“11.00 pm sharp. Reema finishes packing her bags, and rushes in front of the television to switch to Star Plus. Her mother is very angry because it is quite late, and she should go to bed, because she has early morning school hours. But who cares! Reema ‘will sleep no more’ unless she has found out what has happened of Ishita in her favourite show."
These days, popular cinema is constructed based on this psychology, so that we as audience do not forget the film. When episode in a TV show or serial ends on a query; for e.g. a dialogue or a conversation which never finishes and we are proceeded to preview the next episode, which means it ends unfinished, and the human brain naturally feels an urge to know what happens next.
An unfinished work or episode or anything, often distracts the mind much more than what we are doing at present. Probably, it is in basic human nature to finish what we start; in fact, we are genetically modified to do so. Hence, if something ends at an inconclusive point, it attracts our attention; it pokes us at intervals and we are not at ease unless and until we are able to know the conclusion or solution.
Often we have dreams at night, where we view a scattered story, which may be adventurous; for e.g. a dinosaurus is following you in the middle of nowhere. You are awakened from your dream with the shock and fear of getting trampled to death, but you feel an urge to go back to sleep again, because you want to know what happens at the end; do you win or the dinosaur, isn't it?
When we do not finish what we start, we tend to remember it more; our memory preserves it, and that is often agitating to our present work which may be requires more effort.
Baumeister & Bushman, 2008 defines the Zeigarnik Effect as the tendency to experience intrusive thoughts about an objective that was once pursued and left incomplete.
The Zeigarnik effect suggests that students who suspend their study, during which they do unrelated activities (such as studying unrelated subjects or playing games), will remember material better than students who complete study sessions without a break (McKinney 1935; Zeigarnik, 1927).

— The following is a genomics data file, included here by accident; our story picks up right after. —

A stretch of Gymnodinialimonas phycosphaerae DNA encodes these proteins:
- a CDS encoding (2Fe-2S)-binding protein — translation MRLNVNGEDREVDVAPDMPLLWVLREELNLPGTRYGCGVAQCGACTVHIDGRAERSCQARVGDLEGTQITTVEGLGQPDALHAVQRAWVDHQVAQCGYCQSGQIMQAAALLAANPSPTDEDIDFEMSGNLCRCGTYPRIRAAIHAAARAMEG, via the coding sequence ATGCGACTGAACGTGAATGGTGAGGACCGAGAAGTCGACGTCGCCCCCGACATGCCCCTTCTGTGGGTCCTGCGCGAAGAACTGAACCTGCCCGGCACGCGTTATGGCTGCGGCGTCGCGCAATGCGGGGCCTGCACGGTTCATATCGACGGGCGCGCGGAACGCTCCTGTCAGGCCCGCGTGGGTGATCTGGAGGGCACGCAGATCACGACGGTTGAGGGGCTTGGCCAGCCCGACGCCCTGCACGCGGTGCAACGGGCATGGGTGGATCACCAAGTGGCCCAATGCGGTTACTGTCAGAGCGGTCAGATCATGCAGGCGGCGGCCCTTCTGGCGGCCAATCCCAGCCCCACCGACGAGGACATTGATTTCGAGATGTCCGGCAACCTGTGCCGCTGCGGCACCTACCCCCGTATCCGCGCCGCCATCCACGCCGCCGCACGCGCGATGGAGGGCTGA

The automatic system signals the conscious mind, which may be focused on new goals, that a previous activity was left incomplete. We feel a kind of dissonance if we do not have the to-do list completed checked.
There is a negative side to this.
If a person is poked with the thoughts of his previous work, which was unfinished, he will find difficult to concentrate on the present task.
Even if we complete our present work somehow, the unfinished chapters of the book, never give us a moment of peace or relaxation and that can be stressful.
Relationships can be negatively affected if people do not forget their ex girl friends or boy-friends.
How can you manage this dilemma?
- Do not keep thinking and thinking.
- Set your goals for the day, by making notes.
- If you have a plan of finishing the previous work, time management is the best policy.
- Set up a time table regularly, so that you know which time is scheduled for which task, hence you can go by it accordingly.
- Use the drawback as an inspiration.
- Zeigarnik Effect will remind you of your unfinished tasks; do not get stressed. It is good that you are still into it, hence go ahead and finish it, instead of slothing around. This will make you a man of firm personality and a conclusive nature.
- In case of personal life, do not turn over the pages of a closed chapter. Futile attempts only lead to failure. So if something is useless, do not pursue that task, go ahead with the better works.
- Mind exercise is the best way of self-control. Practise meditations to stop procrastinating.